Since a feminist sensibility has always been central to modern dance, it came as no surprise that the “Visions” programs, Friday and Saturday in the Japan America Theatre, focused on women’s perceptions and states of feeling. More unexpected in this ambitious multi-choreographer dance event, however, was the prevailing sense of isolation.
In her repetitive, hourlong “Solitudes,” Emilie Conrad-Da’oud created three slightly overlapping character solos about desperate loneliness. George Landry’s wooden set-sculptures objectified the oppression each woman faced--the domestic imprisonment of Marion Scott in the dancelike “Alone”; the crisis of faith experienced by Jane Abbott in the monologue “Spiritus”; the detachment and stifled energy of Sheila Rozann in the gymnastic “Window.”
Marion Scott’s intense solo “Psalm 1984" developed from weighty groveling to buoyant gestures of affirmation, a statement of one woman’s connection to something beyond the personal.
However, shared activity in a religious context was depicted as dehumanized ritual in Scott’s intriguing, operatic “Legend” (previously reviewed) and Annamaura Silverblatt’s hollow, minimalist “Anonymous Was a Woman.” In both, women numbly executed tasks--striking stones or metal poles, bearing bundles--with no relationships possible other than formal, hierarchical ones.
Similarly, Angelia Leung’s Tharpian sextet “Two Bits” and Hae Kyung Lee’s lyrical quartet “Cirrus” showed males dancing alongside females, but both works deliberately de-emphasized conventional interaction.
Indeed, Leung’s dancers moved together at wildly different rates of speed, and “Cirrus” contrasted the parallel motion of two downstage dancers with the intertwining of two all-but-nude “live sculptures” on a platform. Thus separate-but-equal dancing in the here and now dominated the idealized and arguably unreal physical communion of the remote past.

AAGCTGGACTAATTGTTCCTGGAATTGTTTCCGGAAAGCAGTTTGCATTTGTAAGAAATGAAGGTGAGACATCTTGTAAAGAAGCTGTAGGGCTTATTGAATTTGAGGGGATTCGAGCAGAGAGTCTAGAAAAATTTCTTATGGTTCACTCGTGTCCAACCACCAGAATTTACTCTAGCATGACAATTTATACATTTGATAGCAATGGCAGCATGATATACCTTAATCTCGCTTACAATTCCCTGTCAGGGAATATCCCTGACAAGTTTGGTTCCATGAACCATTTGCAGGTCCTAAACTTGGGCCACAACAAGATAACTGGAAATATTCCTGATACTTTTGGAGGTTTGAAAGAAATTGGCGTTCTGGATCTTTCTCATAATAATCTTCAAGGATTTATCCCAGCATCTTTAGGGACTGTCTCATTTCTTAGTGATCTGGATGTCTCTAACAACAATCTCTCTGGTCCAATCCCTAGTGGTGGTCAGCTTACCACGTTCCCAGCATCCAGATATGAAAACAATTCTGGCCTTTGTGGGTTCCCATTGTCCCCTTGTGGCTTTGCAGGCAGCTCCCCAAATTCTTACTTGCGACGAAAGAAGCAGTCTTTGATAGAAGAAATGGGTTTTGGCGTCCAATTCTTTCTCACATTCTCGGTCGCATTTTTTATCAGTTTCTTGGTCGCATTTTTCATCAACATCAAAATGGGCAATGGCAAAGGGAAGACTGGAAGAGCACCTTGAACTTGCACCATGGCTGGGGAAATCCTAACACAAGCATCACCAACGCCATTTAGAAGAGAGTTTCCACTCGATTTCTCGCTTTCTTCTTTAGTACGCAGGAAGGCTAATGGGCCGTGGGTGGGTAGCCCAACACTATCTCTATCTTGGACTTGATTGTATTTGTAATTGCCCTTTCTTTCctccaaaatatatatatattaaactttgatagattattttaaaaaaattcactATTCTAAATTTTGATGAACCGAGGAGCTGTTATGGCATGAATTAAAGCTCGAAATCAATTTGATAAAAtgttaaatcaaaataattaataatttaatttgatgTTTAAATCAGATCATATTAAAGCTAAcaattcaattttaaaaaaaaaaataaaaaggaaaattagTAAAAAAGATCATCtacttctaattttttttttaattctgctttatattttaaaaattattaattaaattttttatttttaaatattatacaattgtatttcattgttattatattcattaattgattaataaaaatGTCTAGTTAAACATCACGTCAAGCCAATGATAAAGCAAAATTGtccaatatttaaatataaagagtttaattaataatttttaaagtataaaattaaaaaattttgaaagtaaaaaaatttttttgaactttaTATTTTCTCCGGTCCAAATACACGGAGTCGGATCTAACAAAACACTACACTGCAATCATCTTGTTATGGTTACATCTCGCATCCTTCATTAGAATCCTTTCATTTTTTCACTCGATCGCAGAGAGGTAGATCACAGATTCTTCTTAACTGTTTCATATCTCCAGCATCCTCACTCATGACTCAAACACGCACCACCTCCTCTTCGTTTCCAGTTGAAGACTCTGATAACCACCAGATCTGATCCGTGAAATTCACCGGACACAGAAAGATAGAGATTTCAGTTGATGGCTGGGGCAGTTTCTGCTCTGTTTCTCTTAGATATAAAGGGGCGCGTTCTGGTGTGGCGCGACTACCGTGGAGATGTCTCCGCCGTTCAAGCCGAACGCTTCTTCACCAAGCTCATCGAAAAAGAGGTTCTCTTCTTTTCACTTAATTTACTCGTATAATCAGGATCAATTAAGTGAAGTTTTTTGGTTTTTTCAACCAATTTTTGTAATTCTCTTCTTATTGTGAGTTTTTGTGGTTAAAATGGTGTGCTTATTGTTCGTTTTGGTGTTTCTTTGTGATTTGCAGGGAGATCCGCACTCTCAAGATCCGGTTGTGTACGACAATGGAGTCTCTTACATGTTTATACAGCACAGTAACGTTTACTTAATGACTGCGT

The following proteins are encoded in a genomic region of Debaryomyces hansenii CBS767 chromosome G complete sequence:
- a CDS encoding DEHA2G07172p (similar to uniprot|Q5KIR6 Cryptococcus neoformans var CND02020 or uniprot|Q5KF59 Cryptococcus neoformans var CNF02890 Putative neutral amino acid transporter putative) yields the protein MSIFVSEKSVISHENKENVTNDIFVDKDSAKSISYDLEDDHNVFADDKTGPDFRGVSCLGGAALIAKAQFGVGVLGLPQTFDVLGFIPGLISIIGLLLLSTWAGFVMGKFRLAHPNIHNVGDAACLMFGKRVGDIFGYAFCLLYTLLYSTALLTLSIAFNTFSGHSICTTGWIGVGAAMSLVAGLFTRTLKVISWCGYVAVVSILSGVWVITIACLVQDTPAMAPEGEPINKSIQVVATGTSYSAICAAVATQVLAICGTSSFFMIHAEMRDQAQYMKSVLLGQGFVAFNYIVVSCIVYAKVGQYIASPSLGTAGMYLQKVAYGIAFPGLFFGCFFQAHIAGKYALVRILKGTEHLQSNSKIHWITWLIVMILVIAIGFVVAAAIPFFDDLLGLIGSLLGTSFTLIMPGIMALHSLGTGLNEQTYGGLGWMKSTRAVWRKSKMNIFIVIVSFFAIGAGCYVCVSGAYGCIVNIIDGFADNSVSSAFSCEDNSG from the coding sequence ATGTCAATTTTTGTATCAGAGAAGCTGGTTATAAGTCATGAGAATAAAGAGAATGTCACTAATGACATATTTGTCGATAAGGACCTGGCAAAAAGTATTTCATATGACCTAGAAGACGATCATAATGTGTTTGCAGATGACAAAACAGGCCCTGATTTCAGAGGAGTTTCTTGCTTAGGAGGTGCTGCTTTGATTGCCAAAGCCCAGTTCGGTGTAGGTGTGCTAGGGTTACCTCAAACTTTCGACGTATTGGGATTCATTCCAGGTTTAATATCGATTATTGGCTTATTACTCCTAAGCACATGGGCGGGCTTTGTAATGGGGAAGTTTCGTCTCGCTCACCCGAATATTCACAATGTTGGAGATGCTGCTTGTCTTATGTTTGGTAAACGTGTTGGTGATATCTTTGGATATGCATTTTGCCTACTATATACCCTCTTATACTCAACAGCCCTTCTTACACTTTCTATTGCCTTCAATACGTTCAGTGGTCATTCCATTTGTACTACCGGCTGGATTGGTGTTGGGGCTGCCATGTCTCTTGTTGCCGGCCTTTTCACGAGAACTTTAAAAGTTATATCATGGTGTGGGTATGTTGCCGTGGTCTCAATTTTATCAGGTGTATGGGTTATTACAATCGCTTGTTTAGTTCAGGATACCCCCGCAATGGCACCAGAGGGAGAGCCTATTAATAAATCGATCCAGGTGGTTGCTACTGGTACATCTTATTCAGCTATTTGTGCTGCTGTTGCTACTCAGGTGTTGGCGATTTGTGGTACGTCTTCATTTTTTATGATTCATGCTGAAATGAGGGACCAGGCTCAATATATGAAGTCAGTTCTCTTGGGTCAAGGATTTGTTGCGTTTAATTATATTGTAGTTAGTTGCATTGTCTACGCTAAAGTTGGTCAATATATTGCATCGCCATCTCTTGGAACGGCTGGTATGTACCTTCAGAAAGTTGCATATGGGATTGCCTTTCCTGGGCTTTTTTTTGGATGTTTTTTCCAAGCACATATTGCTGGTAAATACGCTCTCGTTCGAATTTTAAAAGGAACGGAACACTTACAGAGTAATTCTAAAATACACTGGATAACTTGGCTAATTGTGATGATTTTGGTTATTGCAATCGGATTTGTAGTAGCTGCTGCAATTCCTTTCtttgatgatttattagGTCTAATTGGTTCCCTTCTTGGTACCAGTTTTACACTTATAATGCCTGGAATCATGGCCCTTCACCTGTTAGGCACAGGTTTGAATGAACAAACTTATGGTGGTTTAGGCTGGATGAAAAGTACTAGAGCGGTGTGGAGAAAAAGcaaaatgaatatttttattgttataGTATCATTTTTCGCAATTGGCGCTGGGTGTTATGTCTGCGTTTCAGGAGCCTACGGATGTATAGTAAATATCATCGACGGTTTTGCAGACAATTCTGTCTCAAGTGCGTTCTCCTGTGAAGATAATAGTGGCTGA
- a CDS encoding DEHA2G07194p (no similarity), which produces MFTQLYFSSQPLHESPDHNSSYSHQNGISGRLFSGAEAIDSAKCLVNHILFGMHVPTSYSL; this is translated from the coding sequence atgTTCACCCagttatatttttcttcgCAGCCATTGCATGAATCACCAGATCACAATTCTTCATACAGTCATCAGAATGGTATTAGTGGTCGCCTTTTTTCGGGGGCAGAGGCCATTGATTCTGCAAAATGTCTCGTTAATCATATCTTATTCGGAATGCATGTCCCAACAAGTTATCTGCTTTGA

With its veiled figure dancing in front of three scroll paintings, Peggy Cicierska’s haunting solo “Rashomon” made that past, and its legacy of conflicting truths, seem even more illusory--and Cicierska seemed to vanish at the end, leaving only her veils and hat.
For magical stagecraft and bleak outlook, though, nothing outclassed Rachel Rosenthal’s “Foodchain.” Beginning with a film in which people of all races and ages alternately fed and fed upon one another, the piece introduced a spectacular son et lumiere sequence in which Hae Kyung Lee as “Sun/Source” hung suspended in billowing clouds of smoke.
Next came a procession of slithery creatures devouring one another and, for the finale, a scene in which three grande dames in a restaurant ate both their meal and their flirtatious waiter.
By reminding us satirically how we feed and consume others, Rosenthal set the seal on the “Visions” experience: an uneven, often bitter, but always uncompromising venture in dance theater.